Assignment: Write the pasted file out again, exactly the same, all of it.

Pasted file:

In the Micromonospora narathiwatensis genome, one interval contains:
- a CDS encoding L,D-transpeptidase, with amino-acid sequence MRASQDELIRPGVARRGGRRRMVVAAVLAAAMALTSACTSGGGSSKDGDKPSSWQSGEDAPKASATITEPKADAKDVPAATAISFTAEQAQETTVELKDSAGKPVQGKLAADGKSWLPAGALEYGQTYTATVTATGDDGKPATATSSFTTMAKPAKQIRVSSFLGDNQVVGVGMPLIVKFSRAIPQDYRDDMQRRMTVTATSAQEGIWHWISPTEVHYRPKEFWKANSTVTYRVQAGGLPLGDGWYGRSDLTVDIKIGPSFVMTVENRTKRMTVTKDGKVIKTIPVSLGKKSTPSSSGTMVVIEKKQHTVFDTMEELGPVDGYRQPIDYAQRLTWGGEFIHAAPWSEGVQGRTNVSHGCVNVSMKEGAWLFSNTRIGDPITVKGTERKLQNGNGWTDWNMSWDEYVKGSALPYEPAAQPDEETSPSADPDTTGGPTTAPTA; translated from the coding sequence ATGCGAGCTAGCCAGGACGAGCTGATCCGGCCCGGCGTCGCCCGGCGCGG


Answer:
In the Micromonospora narathiwatensis genome, one interval contains:
- a CDS encoding L,D-transpeptidase, with amino-acid sequence MRASQDELIRPGVARRGGRRRMVVAAVLAAAMALTSACTSGGGSSKDGDKPSSWQSGEDAPKASATITEPKADAKDVPAATAISFTAEQAQETTVELKDSAGKPVQGKLAADGKSWLPAGALEYGQTYTATVTATGDDGKPATATSSFTTMAKPAKQIRVSSFLGDNQVVGVGMPLIVKFSRAIPQDYRDDMQRRMTVTATSAQEGIWHWISPTEVHYRPKEFWKANSTVTYRVQAGGLPLGDGWYGRSDLTVDIKIGPSFVMTVENRTKRMTVTKDGKVIKTIPVSLGKKSTPSSSGTMVVIEKKQHTVFDTMEELGPVDGYRQPIDYAQRLTWGGEFIHAAPWSEGVQGRTNVSHGCVNVSMKEGAWLFSNTRIGDPITVKGTERKLQNGNGWTDWNMSWDEYVKGSALPYEPAAQPDEETSPSADPDTTGGPTTAPTA; translated from the coding sequence ATGCGAGCTAGCCAGGACGAGCTGATCCGGCCCGGCGTCGCCCGGCGCGG